#12.1 - Mon Nov 26, 2012 11:20 PM EST

            Buying stuff online is far safer than at a retail store. If you are half way intelligent all you do is keep your virus and malware scanners up to date and a solid firewall and your pretty much set.

            I could steal your identity simply by going into your trash can or looking over your shoulder at a checkout line. Much much easier and so much harder to trace.

            • 3 votes
            #12.2 - Tue Nov 27, 2012 1:32 AM EST
            Reply

            At least where I have been shopping I'm not seeing very many good bargains. What I *do* see are places clearing out old stock (like B&N discounting their older e-readers/tablets by $20 via gift card while newer devices remain the same). Small discount at Apple Friday on older devices. Nothing at Microsoft. Some places offering sales that they do anyhow - no extra bargain.

            • 1 vote
            Reply#13 - Mon Nov 26, 2012 6:43 PM EST

            That's what life in America is all about, eh? Crazed, half-sentient zombie shoppers trampling over one another to snatch the last HDTV while greedy, profiteering businesses pull out all the stops to rake in maximum amounts of cash. What a wonderful world!

            • 4 votes
            Reply#15 - Mon Nov 26, 2012 6:59 PM EST

            You mean I can shop all year long?? Not just today?

            • 1 vote
            Reply#16 - Mon Nov 26, 2012 8:51 PM EST

            Am I the only one who didn't care one bit about Cyber Monday? If I need something I will shop for it. Just because an item is "on sale" doesn't mean I'm stupid and will buy it.

            • 3 votes
            Reply#17 - Mon Nov 26, 2012 8:54 PM EST

            Ah! A kindred spirit!

            • 1 vote
            #17.1 - Mon Nov 26, 2012 11:22 PM EST
            Reply

            “What we’re seeing is the front loading of the holiday business,” Cohen said. He said the early promotional hype could backfire if consumers’ appetite for spending fades. “They’ve sort of shot themselves in the foot."

            I for one truly hope this commercial extravaganza blows up right in their faces, this whole thing has made me truly hate Christmas and the whole holiday season...Bring back the blue laws of yester year, most businesses are callous and greedy to be trusted to behave like civilized humans...

            • 1 vote
            Reply#18 - Mon Nov 26, 2012 9:01 PM EST
            aholebomaDeleted

            Yeah, I totally agree. Most of the Cyber monday crap has inflated prices with really bullshyte discounts. Not impressed at all...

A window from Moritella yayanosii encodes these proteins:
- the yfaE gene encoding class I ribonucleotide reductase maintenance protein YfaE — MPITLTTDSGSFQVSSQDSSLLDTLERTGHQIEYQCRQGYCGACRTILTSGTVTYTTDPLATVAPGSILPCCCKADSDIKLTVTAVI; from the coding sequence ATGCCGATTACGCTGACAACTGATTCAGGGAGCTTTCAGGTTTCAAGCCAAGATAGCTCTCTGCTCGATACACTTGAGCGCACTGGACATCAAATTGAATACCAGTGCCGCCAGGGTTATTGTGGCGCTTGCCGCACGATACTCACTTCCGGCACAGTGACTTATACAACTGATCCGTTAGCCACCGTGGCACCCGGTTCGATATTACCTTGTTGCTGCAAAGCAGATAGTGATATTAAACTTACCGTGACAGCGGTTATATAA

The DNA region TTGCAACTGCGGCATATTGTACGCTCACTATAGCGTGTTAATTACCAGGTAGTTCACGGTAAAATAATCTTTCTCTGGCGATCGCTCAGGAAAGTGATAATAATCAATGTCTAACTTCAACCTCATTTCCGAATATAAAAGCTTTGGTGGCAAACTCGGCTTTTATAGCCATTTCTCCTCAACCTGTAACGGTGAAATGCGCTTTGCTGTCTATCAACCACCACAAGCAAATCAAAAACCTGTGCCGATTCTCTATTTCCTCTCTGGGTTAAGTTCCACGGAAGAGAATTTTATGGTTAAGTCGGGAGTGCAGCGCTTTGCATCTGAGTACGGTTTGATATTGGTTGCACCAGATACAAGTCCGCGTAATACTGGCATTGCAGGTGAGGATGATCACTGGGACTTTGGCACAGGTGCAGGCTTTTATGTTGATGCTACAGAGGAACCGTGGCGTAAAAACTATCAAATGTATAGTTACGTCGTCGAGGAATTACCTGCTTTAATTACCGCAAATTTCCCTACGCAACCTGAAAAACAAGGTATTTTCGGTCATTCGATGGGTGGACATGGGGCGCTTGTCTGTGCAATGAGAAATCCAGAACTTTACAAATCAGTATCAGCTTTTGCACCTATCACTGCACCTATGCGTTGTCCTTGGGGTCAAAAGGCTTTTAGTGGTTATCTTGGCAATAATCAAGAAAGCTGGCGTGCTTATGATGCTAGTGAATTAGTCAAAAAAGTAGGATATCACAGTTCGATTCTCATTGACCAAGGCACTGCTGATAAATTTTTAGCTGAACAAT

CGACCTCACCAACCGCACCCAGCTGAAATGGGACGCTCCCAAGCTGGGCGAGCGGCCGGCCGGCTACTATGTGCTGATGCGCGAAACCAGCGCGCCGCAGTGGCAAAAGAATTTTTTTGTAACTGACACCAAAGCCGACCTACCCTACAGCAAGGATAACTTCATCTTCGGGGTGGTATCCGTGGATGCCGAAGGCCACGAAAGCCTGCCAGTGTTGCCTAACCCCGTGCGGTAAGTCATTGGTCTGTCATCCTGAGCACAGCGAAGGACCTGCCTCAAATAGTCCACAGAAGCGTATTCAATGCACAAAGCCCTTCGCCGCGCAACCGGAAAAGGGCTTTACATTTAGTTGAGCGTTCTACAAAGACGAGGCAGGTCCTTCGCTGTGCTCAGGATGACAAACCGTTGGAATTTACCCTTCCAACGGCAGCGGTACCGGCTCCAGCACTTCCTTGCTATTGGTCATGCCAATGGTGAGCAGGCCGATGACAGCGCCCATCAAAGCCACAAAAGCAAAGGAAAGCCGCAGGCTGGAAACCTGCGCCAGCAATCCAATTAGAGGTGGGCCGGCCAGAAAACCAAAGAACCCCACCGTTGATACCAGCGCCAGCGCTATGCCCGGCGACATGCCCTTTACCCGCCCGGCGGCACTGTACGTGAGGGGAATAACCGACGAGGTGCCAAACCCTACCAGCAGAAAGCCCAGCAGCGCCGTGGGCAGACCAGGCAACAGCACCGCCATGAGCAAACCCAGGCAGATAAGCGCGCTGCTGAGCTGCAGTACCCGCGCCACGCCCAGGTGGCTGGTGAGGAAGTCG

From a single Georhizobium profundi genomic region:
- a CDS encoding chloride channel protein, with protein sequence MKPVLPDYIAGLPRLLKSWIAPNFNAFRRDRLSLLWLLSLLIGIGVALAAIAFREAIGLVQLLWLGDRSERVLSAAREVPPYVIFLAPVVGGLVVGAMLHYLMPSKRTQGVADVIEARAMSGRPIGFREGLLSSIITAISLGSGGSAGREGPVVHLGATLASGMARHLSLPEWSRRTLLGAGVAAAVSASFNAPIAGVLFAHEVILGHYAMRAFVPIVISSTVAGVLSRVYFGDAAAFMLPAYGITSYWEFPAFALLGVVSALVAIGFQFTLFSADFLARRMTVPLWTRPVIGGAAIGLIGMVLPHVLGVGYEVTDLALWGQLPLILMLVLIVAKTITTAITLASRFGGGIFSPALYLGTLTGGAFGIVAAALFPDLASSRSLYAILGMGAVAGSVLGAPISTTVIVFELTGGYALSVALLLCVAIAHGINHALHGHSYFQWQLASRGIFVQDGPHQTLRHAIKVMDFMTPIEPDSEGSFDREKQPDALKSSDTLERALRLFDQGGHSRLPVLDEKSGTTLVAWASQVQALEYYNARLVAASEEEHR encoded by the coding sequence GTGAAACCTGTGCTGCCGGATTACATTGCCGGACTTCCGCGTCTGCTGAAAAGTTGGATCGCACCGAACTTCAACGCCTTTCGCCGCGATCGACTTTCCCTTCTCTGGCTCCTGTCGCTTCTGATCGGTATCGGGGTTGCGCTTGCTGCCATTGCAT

• 1 vote
            Reply#20 - Mon Nov 26, 2012 10:05 PM EST

            I'm a video gamer on a budget, and this weekend is the one where I load up on all the games I've missed out on over the past 12 months. The deals were good on Thursday and Friday, but in terms of software, one website blew everyone out of the water with fire-sale pricing on Saturday morning. Won't say who, as that would be free advertsing, right?

            Anyway, there were a few deals to be had today, but you really had to look for them. All Cyber Monday means is the poor UPS drivers and their seasonal assistants will be working a 15 hour shift this Thursday getting everything delivered.

            • 1 vote
            Reply#21 - Mon Nov 26, 2012 11:07 PM EST

            Yup, I got some stuff at a great price. You know what I did when stuff started getting "removed" from my cart due to out of stock? I CANCELLED MY ORDER! Some of us have self control even when in "spend mode". Though I'm happy I got the deal I did!

              Reply#22 - Mon Nov 26, 2012 11:28 PM EST

              Think of this the next time you purchase something on-line... you are taking away the jobs of your neighbors, taking away money from your local schools, taking away money from local firefirgters and police departments, and lowering the value of your own home. People don't take any of this into account when they purchase something on-line instead of at their local retailer or small business. We (local businesses) are the one's who pay local taxes, and pay local employees who can pay local taxes, and support our communities. And that sales tax you're avoiding by purchasing something on-line, look at your state sales tax codes. You most likely are violating the law by not paying your sales and use tax on out of state purchases. Some things to think about the next time you decide to click on an item instead of supporting your neighbors.

                Reply#23 - Tue Nov 27, 2012 12:05 AM EST